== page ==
DANIEL CLIFTON • PICAYUNE STAFF
GRANITE SHOALS — When Bill Henry stood on the mound Oct. 8, 1961, at Crosley Field, it wasn’t just any ballgame. And he wasn’t facing the sluggers from just any ball team. The left-hander from Pasadena, Texas, was staring at the top of the New York Yankees lineup in the fourth game of the World Series.
With his Cincinnati Reds already down 7-0, Henry knew he had to at least keep the Yankees from adding to the defeat. It was the top of the ninth and the Yankees’ No. 2, No. 3 and No. 4 hitters were lining up to take a swing at the lefty. This included Yankees Roger Maris and Tony Kubek. Though neither was having a stellar day at the plate as far as connecting with the ball, they knew how to find their way on base.
Henry, who would later settle in Granite Shoals after 16 seasons in the majors and another career in the Houston shipyards, didn’t give up anything in that inning as he came in as the reliever.
With is trademark leg kick, Henry sent Kubek and Maris back to the dugout with a strikeout each added to their stat sheet. Then, Yankee right fielder Hector Lopez flew out, ending the three-up, three-down inning for Henry.
Henry would pitch in the next game of the series as well, but it just wasn’t to be for him and his Reds as the Yankees won that game as well taking the 1961 World Series in five games.
Still, Henry did something most people only dream about: play in the majors and a World Series.
On April 11, Henry — born William Rodman Henry — passed away. He was 86.
“He was really a great man,” said Angela Henry, his former daughter-in-law. “He never really bragged about playing professional baseball. He was just very humble in that way. He didn’t have that huge ego you might expect.”
Bill Henry leaves behind his wife of 69 years, Betty Lou Sabo-Henry; four sons, Charlie, Jack, Billy and Mark; as well as grandchildren, Brian, Matt, Sarah and Gus. He is also survived by his brother, Jack Henry.
Henry was born in Alice and graduated from Pasadena HIgh School before heading to the University of Houston. A professional baseball scout saw Henry pitching — a softball at that — and the Texan found himself wearing a Boston Red Sox uniform in 1952.
For the next 16 years, Henry played professional baseball, bouncing around a few teams.
During his stint, Henry played in one World Series, two All-Star Games and earned 90 saves. During the 1959 season, Henry played in 65 games, leading the league.
Henry is considered one of the first relief pitching specialists in Major League Baseball. Despite not being a starter, hitters came to respect what the 6-foot 2-inch lefty could do from the mound.
But while he was a big-league pitcher, which invited a life of travel, excitement and stardom, Henry seemed to shun a big part of it.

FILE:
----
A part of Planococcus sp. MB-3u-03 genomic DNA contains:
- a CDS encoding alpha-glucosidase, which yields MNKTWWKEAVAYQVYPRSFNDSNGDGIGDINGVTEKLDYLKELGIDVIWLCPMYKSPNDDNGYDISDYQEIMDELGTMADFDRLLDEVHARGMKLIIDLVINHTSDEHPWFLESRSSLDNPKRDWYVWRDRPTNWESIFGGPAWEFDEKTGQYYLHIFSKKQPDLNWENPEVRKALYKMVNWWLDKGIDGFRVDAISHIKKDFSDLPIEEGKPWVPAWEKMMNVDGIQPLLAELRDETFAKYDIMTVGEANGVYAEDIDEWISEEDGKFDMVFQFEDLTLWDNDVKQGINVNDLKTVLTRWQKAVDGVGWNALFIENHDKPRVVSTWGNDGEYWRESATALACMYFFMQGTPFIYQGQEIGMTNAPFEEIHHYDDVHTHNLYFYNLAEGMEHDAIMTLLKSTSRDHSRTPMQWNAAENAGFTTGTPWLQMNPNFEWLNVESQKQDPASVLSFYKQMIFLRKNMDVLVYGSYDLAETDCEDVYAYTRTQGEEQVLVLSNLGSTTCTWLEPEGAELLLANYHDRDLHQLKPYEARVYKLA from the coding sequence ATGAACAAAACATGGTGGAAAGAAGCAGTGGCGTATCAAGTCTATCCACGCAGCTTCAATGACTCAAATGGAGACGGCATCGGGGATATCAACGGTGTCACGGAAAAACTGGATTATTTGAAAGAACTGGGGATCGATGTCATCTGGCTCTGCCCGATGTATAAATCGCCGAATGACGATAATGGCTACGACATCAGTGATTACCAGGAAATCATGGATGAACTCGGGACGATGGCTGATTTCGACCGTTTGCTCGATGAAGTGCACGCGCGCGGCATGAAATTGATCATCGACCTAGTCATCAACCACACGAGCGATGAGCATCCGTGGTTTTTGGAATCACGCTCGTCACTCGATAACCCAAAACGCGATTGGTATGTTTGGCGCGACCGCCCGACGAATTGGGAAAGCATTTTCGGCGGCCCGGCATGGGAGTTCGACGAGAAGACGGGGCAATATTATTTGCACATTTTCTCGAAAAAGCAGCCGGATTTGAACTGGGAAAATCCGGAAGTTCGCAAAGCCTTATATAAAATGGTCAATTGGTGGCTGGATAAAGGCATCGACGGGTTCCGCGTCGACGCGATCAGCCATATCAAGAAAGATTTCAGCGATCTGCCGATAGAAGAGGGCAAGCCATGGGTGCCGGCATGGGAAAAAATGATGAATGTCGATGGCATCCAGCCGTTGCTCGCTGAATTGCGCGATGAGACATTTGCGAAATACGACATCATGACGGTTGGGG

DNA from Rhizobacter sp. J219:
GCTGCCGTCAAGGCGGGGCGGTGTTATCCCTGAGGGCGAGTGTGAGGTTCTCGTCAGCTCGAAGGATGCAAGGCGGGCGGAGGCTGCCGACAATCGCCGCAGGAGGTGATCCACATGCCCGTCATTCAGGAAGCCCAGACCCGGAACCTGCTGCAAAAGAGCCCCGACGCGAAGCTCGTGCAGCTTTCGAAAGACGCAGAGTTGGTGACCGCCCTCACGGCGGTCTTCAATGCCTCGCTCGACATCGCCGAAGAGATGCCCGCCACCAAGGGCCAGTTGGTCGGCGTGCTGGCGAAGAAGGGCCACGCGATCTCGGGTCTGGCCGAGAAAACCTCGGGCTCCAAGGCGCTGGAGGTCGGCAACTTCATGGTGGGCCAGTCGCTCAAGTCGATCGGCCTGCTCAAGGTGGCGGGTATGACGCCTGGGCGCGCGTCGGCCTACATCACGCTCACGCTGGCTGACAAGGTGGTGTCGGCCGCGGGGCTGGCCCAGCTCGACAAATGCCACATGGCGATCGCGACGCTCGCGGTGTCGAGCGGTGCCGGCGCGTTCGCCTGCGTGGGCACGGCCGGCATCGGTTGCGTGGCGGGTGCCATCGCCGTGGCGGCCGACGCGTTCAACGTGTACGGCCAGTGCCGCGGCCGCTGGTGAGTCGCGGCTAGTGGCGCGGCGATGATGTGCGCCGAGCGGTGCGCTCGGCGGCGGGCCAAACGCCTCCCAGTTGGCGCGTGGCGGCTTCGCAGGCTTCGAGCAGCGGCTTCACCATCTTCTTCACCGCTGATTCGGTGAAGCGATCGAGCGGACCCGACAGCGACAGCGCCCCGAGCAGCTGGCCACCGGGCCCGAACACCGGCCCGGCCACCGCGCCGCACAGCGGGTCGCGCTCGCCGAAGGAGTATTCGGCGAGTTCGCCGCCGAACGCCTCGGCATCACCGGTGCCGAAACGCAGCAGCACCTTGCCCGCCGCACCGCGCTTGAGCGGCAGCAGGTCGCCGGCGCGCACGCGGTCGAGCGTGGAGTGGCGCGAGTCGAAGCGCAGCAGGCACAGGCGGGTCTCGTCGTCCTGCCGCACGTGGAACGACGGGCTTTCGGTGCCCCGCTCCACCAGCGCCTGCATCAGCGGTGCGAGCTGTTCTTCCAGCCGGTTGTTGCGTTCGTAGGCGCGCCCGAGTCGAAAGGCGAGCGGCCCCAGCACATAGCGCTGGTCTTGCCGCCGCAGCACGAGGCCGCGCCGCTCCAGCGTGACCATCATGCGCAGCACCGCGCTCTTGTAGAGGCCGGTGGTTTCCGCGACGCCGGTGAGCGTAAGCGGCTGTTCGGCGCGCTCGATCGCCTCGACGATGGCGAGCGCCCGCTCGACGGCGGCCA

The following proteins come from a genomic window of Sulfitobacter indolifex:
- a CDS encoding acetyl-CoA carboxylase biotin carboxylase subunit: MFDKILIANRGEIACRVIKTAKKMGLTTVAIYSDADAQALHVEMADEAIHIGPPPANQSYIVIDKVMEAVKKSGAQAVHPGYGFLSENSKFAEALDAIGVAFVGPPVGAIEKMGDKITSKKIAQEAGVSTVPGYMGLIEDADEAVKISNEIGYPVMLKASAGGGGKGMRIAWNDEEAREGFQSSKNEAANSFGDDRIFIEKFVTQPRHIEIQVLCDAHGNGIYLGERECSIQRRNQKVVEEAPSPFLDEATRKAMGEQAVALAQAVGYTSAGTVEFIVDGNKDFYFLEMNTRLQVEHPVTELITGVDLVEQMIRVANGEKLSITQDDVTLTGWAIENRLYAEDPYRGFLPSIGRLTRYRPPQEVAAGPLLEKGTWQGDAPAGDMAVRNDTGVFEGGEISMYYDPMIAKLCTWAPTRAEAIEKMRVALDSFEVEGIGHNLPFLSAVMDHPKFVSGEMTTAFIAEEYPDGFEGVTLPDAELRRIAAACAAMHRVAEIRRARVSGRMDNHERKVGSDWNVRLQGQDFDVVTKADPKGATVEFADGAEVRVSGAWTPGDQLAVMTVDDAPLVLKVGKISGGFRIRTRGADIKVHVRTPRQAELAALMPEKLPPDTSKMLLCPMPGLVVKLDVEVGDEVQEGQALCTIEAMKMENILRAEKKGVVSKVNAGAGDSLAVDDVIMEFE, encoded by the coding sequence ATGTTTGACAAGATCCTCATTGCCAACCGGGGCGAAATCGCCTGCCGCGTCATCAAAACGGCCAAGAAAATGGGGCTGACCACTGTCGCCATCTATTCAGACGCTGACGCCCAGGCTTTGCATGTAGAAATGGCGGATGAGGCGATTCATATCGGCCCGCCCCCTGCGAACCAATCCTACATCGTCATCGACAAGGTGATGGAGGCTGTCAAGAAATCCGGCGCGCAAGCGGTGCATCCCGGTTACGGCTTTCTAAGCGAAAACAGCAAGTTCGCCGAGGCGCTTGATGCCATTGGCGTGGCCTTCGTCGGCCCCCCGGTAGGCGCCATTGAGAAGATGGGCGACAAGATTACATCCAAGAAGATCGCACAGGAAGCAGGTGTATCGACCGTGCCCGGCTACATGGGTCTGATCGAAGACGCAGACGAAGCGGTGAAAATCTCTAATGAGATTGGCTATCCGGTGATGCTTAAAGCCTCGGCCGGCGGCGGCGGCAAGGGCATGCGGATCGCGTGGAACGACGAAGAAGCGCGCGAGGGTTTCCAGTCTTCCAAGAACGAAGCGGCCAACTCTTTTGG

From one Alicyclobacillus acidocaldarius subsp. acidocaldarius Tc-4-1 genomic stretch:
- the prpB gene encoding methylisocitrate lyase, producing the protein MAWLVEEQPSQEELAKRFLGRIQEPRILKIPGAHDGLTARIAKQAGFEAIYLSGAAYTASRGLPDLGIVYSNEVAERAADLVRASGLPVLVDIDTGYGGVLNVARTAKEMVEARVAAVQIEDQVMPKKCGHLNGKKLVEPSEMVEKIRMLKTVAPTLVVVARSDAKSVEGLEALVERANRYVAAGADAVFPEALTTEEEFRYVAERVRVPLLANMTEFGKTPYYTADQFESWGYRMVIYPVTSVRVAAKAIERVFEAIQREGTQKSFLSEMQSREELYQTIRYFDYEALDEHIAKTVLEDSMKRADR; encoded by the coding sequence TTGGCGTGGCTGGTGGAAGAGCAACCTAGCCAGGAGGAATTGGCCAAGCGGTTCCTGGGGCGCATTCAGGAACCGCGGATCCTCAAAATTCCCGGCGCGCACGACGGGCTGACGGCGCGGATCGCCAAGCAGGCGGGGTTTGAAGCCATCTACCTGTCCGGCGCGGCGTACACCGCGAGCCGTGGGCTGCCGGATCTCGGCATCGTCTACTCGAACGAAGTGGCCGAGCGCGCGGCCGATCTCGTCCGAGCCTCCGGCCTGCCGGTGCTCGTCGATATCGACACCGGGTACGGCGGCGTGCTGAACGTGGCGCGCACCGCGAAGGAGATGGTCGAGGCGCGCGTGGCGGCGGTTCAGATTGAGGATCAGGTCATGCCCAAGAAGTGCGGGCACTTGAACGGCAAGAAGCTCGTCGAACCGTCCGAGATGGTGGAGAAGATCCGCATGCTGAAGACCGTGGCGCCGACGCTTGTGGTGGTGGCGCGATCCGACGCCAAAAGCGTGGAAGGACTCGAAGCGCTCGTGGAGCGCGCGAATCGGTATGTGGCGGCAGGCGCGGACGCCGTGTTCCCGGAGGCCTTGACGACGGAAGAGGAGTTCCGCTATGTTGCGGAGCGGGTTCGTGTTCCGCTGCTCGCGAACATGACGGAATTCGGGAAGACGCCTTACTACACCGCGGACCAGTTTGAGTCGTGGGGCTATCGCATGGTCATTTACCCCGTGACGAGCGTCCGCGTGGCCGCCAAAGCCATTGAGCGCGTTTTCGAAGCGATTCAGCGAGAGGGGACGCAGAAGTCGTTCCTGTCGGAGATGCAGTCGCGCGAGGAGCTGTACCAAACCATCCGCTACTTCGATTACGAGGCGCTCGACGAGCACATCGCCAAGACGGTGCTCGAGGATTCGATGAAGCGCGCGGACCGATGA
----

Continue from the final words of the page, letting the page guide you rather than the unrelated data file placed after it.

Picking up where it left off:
“I don’t think he ever drank more than one beer in a day,” Angela said. “When the other guys would go out after a game when they were out of town, he didn’t. He would usually go back to his room and call his family.”
And while baseball served as his livelihood for 16 years, family was his life.
“He was a man of integrity,” Angela said. “He was all about his family, when he was playing and when he left baseball.”
Henry wrapped up his career in 1969 as a Houston Astro.
After his baseball career, Henry and his family stayed in Houston.
“What he loved doing after baseball was tying up those ships when they came into the Houston ship channel,” Angela said. “And it was something he shared with his youngest son, Mark.”
At the heart of everything Henry did was his family. Even in retirement from longshoreman work and settling in Granite Shoals, he always strived to keep his family close. The Henrys split time between Granite Shoals and Deer Park in the Houston area. In both locations, they had family, including their sons and grandchildren.
While Henry didn’t seem to seek out the spotlight or attention, he did find himself a little controversy — but not of his making.
In 2007, a Lakeland, Fla., man bearing the same name passed away. This man for many years told people, including his then-wife, that he was Bill Henry, the former Major League Baseball pitcher.
Only, he wasn’t. So when he passed away and the media picked up on his death, it wasn’t long until the news that former pitcher Bill Henry had died. Even The Associated Press reported Henry’s death, believing it was the former pitcher.
An alert genealogist and baseball historian in Boston picked up on the story and noted some differences between the Lakeland Bill Henry and actual pitcher Bill Henry.
“You know, he really wasn’t upset about it,” Angela said about her former father-in-law’s reaction to the other man assuming his identify. “He kind of laughed about it.”
However, Bill Henry the pitcher knew the other man’s widow must have been racked with grief for the loss of her husband and the news he wasn’t the man he had claimed to be for many years. So he called her.
“He just wanted to let her know that everything was going to be all right,” Angela said. “That’s just the type of person he was. He was a man of Christian faith and integrity. They just don’t make them like him anymore.”
In April 2012, Pasadena High School inducted Henry and 11 other former students into its inaugural Hall of Fame.
While he will forever be recorded in baseball almanacs, Henry’s biggest legacy is the one of family.
“He enjoyed baseball, but he loved his family,” Angela added.